On August 23, Nepal’s Prime Minister Sher Bahadur Deuba will arrive in India to begin a four day state visit. The visit will be Deuba’s first trip abroad, and comes as the Himalayan nation struggles to find its footing in a regional rivalry that is literally and metaphorically bigger than Nepal itself. Since the standoff between India and China in Doklam — a hitherto little-known strip of land at the tri-junction between Bhutan, India and China — began in June this year, the question of where Nepal stands in the conflict has been worrying Kathmandu.
Theoretically speaking, Nepal’s preferred (and pragmatic) stance has been one of what it terms “equidistance” — essentially a fine balancing act between an erstwhile strategic protector and a new (and far richer) investor. In practice, of course, matters have been a little different, with ties between the two countries sliding backwards since 2015. India’s tactless (but unofficial) five-month blockade at the border with Nepal over its concerns about the rights of the Madhesi people saw bilateral relations take a severe hit, both economically and politically. Coupled with the earthquake that further crippled the Nepali economy in 2015, it was the perfect time for China to make its official entry. This it did in the form of massive investments in infrastructure, a trump card that it has played with unfailing success in smaller, poorer countries (and continents, in the case of Africa), which are always desperately in need of a helping hand. Not surprisingly, then, 2016 saw China sailing past India into the list of top assistance providers to Nepal, and with $3.8 billion being pledged by Beijing this year alone, India’s own commitments, at $317 million, are embarrassingly dwarfed. In a move that is very welcome to Nepal, feasibility studies are underway for a Beijing-backed railway connecting Kathmandu to Lhasa in Tibet, cutting straight through the formidable barrier of the Himalayas, at an estimated cost of $8 billion.
In the current strategic context, then, of two great powers engaged in an unexpectedly stubborn standoff, Nepal appears to be assuming geopolitical significance — which, given its location, is not really surprising. Deuba’s visit to India comes just after two crucial visits to Nepal — one by Indian Foreign Minister Sushma Swaraj, and the other by Chinese Foreign Minister Wang Yang. The two ministers visited Nepal within days of each other, and the strategic undertone can hardly be missed. It is clear that both India and China are courting Kathmandu as a possible ally in a confrontation that teeters daily on the brink of escalation.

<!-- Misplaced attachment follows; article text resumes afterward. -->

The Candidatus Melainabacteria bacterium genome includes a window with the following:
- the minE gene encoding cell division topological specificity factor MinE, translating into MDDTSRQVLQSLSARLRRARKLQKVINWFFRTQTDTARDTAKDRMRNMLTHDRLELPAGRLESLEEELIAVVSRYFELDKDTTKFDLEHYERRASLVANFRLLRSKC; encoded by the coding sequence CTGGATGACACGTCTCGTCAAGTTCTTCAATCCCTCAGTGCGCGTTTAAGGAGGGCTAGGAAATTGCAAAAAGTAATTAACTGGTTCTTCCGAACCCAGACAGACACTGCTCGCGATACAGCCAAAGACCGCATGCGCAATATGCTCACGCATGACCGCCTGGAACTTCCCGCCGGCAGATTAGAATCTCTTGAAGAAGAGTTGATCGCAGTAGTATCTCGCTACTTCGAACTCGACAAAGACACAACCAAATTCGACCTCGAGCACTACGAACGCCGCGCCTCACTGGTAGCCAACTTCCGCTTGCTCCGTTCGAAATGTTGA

An editorial in China’s state-run Global Times has asked the question outright in an article titled, “Will Kathmandu swing to Beijing and stay away from New Delhi?” The editorial, published on August 20, explains that India and China’s dual wooing of Nepal is a “competition between new complexities of the legacy of colonialism and Cold War logic, and the new global dynamics based on connectivity.”
The truth is that the answer to this particular regional conundrum depends entirely on how Kathmandu chooses to play its cards. This is a situation that could be viewed from two different points of view. Nepal could go on the defensive, and choose to view itself as a regional playground-turned-battlefield where two great powers can flex their muscles. Another — and far more clever — alternative would be to use this situation to play one power against the other, while gaining economic benefits for itself.
There is no doubt that Nepal needs the kind of financial investment that China has the coffers for. This is one of the major reasons behind Kathmandu inking an agreement to hop onboard the One Belt, One Road bandwagon in May 2017, despite Indian pressure. India, however, cannot hope to aspire to dole out the kind of aid that China is capable of handing out. Nor has it been able to inspire much confidence of late in Nepal as far as being an economic guarantor of any substance is concerned. Indeed, New Delhi’s inability to get key projects off the ground is a blemish on its credibility and only provides a fillip to China’s already considerable lure as an economic alternative. That being said, Deuba is coming to India with a rather long economic and geopolitical wish-list, which includes the execution of the Mahakali Treaty (which he had signed on behalf of Nepal in 1996), access to India’s power exchange market, boosting cross-border connectivity and the construction of an LPG pipeline from India to Nepal.
An inkling of how Kathmandu might possibly play this game lies in its leverage of the rivalry between India and China to procure financial aid for two of its three new railway lines. While Nepal will fund the third, China will provide aid for developing a railway line in the north, and New Delhi will look after the revival of the Janakpur line, connecting Nepal to the rest of the subcontinent. The policy of equidistance, formed by the erstwhile government of Pushpa Kamal Dahal “Prachanda”’ signaled Nepal’s recognition of the economic benefits that a partnership with China could bring to the table, while keeping friendly terms with India. The Deuba government has attempted to continue this policy, but Doklam has changed the geopolitical equation considerably.
Deuba now has a chance to redefine the meaning of “equidistant,” vis-à-vis Nepal, India and China. The fact that he has chosen India as the destination for his maiden foreign visit could be seen as a mark in India’s favour – but only time will tell how Kathmandu chooses to navigate strategic waters that have become undoubtedly tricky sailing.
Narayani Basu is an independent author and journalist with special interest in Chinese foreign policy and resource diplomacy in Africa and Antarctica.